By George Maguire
When I returned home from the SF Playhouse and their energetic, almost frenetic production of Clue, I immediately ransacked my closet and found (ta da!) my own Parker Brothers original version of the game.
I doubt there is anyone who has not played this fun and inventive game sometime in their life. With over 350 scenarios, it’s been translated into numerous other languages.
Among the suspects, we all had favorites—for me, usually Miss Scarlet or Professor Plum. Its popularity engendered a 1985 film starring Tim Curry, Madeline Kahn, Eileen Brennan and Christopher Lloyd. A Broadway musical followed in 1997, then a Broadway play in 2018, revised in 2022 with additional material by Hunter Foster and Eric Price
All six of our suspects are here: Miss Scarlet (a ravishing Courtney Walsh), Colonel Mustard (a perfectly befuddled Michael Ray Wisely), Professor Plum (a leering Michael Gene Sullivan), Mr. Green (a primly proper Greg Ayers), Mrs. White (a diabolical Rene Rogoff) and finally Mrs. Peacock (an inspired piece of casting with the versatile Stacy Ross).
Add a butler (Dorian Lockett), a French maid (Margherita Ventura), a Mr. Body, a tapping messenger girl, and a police captain (Will Springhorn Jr.) with more accents than all the others put together, plus his cohorts, and you have hilarity in the making.
All six suspects are being blackmailed for their secrets and have received invitations to a very private dinner party without knowing one another. The banquet begins, and as in Agatha Christie’s Mousetrap, the bodies pile up.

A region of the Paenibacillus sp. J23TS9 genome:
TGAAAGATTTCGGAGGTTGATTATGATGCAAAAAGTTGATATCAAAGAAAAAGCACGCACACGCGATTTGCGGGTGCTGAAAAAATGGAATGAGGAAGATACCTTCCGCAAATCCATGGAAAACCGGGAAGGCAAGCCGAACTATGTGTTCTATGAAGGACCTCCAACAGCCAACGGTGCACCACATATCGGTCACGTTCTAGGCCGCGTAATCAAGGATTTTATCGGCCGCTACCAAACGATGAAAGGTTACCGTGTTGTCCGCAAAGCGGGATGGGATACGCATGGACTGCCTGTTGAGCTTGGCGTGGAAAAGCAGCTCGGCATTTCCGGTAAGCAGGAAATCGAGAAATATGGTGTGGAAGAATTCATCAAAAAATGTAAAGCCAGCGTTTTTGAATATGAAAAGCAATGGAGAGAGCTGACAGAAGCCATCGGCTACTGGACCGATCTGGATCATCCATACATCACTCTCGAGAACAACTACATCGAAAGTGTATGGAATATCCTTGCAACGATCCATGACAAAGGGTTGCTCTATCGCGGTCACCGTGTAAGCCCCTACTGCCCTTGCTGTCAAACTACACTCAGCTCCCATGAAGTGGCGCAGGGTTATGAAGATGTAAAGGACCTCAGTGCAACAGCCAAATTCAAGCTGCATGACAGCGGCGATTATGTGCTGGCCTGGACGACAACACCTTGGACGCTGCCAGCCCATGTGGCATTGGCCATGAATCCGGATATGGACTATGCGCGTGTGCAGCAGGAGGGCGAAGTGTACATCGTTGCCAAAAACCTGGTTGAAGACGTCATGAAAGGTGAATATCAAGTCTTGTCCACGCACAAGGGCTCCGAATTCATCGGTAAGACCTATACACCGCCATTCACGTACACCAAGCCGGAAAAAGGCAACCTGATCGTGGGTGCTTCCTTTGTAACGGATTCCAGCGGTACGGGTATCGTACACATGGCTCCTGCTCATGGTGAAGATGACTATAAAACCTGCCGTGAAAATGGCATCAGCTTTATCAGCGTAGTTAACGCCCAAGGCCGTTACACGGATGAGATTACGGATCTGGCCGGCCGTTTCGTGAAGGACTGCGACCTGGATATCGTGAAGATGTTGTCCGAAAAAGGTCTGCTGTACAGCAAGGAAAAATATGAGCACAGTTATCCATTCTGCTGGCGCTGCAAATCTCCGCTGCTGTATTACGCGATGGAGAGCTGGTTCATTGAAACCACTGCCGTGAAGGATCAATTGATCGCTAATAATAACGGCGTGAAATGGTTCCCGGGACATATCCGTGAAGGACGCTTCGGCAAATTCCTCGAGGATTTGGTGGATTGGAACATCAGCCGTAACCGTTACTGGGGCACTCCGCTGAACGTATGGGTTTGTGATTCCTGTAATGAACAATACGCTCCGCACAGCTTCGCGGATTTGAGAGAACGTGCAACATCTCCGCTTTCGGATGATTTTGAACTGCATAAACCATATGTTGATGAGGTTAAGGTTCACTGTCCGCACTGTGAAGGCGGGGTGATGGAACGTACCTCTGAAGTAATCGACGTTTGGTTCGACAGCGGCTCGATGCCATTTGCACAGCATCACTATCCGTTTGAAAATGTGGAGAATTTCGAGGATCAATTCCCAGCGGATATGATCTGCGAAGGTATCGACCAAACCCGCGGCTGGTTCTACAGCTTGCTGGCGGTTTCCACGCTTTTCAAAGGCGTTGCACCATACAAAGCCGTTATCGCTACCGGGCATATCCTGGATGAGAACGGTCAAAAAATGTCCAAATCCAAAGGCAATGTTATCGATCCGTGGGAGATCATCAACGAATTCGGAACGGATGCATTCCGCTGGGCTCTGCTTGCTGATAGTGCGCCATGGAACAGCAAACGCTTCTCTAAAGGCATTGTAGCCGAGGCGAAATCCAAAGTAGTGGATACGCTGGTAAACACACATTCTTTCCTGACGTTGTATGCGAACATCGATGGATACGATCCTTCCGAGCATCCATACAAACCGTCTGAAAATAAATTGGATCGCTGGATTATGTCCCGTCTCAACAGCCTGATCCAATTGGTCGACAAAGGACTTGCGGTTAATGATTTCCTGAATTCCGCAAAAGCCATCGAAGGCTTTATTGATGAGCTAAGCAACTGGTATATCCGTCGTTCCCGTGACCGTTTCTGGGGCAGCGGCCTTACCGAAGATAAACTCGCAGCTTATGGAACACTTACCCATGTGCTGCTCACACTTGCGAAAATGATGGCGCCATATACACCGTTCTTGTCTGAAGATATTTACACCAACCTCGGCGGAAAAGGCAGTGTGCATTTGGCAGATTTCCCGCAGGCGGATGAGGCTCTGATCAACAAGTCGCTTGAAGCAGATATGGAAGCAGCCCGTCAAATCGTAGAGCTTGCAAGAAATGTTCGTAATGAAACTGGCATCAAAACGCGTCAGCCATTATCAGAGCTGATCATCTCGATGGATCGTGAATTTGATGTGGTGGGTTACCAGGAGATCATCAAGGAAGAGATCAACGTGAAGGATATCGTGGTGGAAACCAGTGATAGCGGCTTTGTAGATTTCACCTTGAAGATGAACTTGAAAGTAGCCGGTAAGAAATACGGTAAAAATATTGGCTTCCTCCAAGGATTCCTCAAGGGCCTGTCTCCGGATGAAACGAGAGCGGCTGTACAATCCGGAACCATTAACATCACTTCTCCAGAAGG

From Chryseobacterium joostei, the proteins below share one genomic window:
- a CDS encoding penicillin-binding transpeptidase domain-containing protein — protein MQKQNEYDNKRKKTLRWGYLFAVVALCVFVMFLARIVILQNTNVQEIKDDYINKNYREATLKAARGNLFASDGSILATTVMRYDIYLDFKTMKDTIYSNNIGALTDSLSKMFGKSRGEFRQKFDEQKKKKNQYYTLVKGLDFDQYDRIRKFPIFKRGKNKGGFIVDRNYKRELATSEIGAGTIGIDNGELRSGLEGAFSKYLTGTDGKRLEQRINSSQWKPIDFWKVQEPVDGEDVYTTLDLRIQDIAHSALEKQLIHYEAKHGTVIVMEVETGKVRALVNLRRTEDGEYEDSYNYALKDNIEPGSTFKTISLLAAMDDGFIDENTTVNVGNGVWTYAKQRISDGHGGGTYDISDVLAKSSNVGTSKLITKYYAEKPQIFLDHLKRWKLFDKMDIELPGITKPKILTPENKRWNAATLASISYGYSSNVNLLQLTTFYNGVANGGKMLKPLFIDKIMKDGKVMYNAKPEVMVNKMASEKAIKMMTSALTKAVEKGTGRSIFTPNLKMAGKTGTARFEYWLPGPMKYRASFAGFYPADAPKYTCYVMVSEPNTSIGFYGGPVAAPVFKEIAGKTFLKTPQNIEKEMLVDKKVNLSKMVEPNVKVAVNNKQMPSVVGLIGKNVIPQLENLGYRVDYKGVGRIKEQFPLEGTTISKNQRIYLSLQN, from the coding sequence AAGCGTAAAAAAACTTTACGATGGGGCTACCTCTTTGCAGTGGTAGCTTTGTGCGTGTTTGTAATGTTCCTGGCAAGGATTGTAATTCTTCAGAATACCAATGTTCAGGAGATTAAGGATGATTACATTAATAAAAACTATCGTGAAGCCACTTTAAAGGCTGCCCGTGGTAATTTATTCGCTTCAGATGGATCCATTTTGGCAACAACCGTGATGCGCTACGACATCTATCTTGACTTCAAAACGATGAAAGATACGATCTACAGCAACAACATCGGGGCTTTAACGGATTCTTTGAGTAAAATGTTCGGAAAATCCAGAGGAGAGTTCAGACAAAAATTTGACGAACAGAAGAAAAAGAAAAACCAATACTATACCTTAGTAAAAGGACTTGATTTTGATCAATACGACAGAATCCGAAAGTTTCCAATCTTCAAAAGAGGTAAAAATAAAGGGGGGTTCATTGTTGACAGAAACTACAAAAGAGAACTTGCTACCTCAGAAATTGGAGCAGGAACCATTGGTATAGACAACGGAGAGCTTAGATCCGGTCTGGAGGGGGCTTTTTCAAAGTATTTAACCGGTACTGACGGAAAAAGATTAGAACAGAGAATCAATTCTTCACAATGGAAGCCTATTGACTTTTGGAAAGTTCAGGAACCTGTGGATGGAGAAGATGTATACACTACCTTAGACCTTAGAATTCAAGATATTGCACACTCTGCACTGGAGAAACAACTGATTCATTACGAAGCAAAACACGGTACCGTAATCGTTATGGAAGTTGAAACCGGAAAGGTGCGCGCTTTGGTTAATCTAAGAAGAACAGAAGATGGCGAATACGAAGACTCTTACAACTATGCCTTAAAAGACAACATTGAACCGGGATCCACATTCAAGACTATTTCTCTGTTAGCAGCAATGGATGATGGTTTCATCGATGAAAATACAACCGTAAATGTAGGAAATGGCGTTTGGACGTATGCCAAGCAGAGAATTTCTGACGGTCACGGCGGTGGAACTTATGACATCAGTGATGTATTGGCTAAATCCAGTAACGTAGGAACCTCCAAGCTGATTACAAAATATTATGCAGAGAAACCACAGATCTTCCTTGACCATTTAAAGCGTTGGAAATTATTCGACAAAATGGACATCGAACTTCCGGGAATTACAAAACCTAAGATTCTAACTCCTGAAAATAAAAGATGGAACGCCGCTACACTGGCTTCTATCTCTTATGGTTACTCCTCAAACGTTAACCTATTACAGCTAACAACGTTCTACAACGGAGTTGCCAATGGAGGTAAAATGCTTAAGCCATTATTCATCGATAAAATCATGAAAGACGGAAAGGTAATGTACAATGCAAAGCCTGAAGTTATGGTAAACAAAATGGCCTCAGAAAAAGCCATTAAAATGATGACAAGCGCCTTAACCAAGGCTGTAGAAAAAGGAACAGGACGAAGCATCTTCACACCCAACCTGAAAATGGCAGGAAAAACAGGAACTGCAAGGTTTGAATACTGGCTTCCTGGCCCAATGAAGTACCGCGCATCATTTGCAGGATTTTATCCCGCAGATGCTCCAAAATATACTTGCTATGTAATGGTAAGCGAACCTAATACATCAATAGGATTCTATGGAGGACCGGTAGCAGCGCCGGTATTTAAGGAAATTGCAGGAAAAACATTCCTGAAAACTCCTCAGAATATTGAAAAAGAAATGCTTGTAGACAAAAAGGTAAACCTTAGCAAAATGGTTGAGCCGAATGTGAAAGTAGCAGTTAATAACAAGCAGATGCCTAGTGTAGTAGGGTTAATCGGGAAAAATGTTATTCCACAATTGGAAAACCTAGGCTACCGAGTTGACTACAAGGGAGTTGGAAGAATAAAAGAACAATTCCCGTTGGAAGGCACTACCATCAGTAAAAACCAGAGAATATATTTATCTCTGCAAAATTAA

There’s one more big star: designer Heather Kenyon’s amazing set. This masterpiece of invention is in itself a suspect, and a hiding place that brings to us every room and hallway from the game. Suddenly we are in the numerous rooms and lounges where the action enfolds. Bravo Ms. Kenyon!
Director Susi Damilano has a blast putting this cast of characters into gyrating and tip-toeing terpsichorean romps of entrances and exits across the stage in beams and bars from Derek Duarte’s lights.
The last fifteen minutes are a roundelay of imagined possibilities as the suspects argue which was the real way the story and murders progressed.
Once you have seen the play, I urge you to see the film, available on Netflix. You’ll recognize the conceit drummed exhaustingly at us. By the end a galloping “Whew!” is sparked in the audience.
Go and have a laughingly good time at the Playhouse. After ninety minutes you’re on your way home—maybe to play the game yourself!
ASR Contributing Writer George Maguire is a San Francisco based actor and director. and a voting member of the SF Bay Area Theatre Critics Circle. He is a Professor Emeritus of Solano College. Contact: firstname.lastname@example.org
|Written by||Sandy Rustin.
With additional material by Hunter Foster and Eric Price,
Based on a screenplay by Jonathan Lynn.
|Directed by||Susi Damilano|
|Producing Company||San Francisco Playhouse|
|Production Dates||Mar 9-Apr 22, 2023|
|Production Address||SF Playhouse
450 Post Street
San Francisco, CA
|Tickets||$30 - $|
|Reviewer Score||Max in each category is 5/5|
|Aisle Seat Review Pick?||----|
|"... the show is absolutely fun; light and silly and full of entertaining moments."||www.broadwayworld.com/|
|"At S.F. Playhouse’s ‘Clue,’ everyone’s guilty — of having a good time"||San Francisco Chronicle|
|"...this is a drop-dead, bonafide beauty of a black comedy. It’s guaranteed to produce thrills, chills, goosebumps and uncontrollable laughter for the entire 90 minutes of its uninterrupted mayhem."||Chicago Theatre Review|
|"...the show is a very fun, very silly 1950s-set whodunit..."||The New York Times|